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Occupying Porteño Public Space Through Art and Protest: Identifying Narratives of Gender in Buenos Aires’ Street Art and Feminist Movement

Authors: Mackenzie Allan*, George Washington University
Topics: Gender, Cultural Geography, Urban Geography
Keywords: Public Space, Street Art, Political Movement, Feminist Geography, Buenos Aires, Argentina, Latin America
Session Type: Paper
Presentation File: No File Uploaded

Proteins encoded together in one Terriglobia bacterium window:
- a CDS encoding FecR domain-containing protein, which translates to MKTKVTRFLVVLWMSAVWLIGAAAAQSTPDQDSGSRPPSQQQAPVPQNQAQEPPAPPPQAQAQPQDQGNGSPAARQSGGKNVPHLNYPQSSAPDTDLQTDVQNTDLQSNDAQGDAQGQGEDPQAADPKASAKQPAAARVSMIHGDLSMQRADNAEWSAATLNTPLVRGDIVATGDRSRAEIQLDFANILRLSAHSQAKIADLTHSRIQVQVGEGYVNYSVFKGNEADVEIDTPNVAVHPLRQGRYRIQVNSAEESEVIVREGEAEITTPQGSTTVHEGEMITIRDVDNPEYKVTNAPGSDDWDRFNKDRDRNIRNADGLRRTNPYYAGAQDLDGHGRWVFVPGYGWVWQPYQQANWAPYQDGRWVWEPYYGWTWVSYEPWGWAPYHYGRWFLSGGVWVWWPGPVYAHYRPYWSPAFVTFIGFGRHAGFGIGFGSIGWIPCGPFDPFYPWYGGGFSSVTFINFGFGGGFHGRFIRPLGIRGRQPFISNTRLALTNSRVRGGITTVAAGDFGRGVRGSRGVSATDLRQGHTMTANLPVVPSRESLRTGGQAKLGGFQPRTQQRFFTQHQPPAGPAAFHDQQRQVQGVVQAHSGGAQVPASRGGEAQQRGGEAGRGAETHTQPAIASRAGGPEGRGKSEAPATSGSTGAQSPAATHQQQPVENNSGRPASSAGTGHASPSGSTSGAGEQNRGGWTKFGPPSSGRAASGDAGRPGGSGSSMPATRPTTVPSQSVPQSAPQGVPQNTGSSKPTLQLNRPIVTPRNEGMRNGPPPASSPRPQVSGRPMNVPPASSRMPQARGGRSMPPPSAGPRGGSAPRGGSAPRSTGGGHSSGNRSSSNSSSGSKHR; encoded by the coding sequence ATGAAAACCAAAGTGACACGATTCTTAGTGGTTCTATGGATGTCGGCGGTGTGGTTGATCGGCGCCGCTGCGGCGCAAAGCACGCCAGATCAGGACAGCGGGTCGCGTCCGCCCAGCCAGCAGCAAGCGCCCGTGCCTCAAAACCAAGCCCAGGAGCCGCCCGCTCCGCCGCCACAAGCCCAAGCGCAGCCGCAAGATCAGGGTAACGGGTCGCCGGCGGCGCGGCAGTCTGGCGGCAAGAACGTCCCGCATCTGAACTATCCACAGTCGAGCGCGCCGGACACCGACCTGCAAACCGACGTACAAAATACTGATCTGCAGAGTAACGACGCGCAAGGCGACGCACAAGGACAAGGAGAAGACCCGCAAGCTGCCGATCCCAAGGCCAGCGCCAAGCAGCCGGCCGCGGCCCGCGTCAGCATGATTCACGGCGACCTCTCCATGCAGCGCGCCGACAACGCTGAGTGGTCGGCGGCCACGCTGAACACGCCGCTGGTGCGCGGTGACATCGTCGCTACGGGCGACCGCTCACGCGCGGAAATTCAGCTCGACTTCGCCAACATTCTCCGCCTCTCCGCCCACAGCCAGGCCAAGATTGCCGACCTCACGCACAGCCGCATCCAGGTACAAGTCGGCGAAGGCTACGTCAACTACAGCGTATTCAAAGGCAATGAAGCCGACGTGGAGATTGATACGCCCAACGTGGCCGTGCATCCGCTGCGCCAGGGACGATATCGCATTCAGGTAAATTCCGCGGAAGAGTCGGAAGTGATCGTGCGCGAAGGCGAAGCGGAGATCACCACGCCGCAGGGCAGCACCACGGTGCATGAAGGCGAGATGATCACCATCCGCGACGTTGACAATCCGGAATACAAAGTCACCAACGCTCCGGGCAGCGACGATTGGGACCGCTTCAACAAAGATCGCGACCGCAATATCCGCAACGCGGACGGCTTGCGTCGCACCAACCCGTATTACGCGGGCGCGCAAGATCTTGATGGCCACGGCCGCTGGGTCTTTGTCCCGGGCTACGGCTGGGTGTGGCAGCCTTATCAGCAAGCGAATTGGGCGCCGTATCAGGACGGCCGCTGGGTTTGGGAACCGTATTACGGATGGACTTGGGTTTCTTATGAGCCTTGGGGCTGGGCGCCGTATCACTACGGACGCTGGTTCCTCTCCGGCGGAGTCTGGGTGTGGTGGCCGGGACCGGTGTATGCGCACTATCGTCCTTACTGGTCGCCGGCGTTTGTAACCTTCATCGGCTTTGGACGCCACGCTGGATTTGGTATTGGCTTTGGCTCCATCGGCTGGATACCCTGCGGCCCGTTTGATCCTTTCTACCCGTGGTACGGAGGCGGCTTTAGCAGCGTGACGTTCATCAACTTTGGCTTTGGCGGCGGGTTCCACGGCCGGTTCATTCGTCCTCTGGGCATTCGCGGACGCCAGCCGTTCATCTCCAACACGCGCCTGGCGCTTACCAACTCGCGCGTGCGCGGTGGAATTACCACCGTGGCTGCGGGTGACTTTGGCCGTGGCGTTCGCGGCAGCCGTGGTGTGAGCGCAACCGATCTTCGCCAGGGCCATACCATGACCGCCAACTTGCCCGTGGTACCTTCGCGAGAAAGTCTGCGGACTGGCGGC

Street art -- and graffiti in particular -- has been largely understood as political in nature, masculine in action, and opportunistic in placement. While many cities have pursued eradication, multiple Latin American city governments have promoted the presence of street art, as in the case of Buenos Aires. Intimately tied with economic volatility and political protest, Buenos Aires’ street art developed largely with the 2001 economic crisis. The explosive growth of street art over the past two decades has expanded the diversity and quantity of artists and artwork citywide, yet representation and sponsorship of artists remains highly male dominated. Pushes for equal representation in street art have coincided with new wave feminist political action, seen in Buenos Aires with the creation of Ni Una Menos and related organizations catalyzing the gender equality/violence movement. While ample research of public space, protest, and street art in Buenos Aires exists, incorporation of the new equality movement has yet to be explored. This study analyzes how the new feminist wave has influenced street artists, and identifies how, where, and why female and LGBTQ+ individuals are occupying public space through art and protest. Research conducted involved artists, collectives, and political organizers. Semi-structured interviews, participant observation, and landscape analysis were used to identify narratives of gendered public space and public space occupation. Findings suggest that many female and queer artists’ participation in collectives changes the manner in which artists collaborate and access public space, despite few connections between feminist political organizations and artists or collectives.

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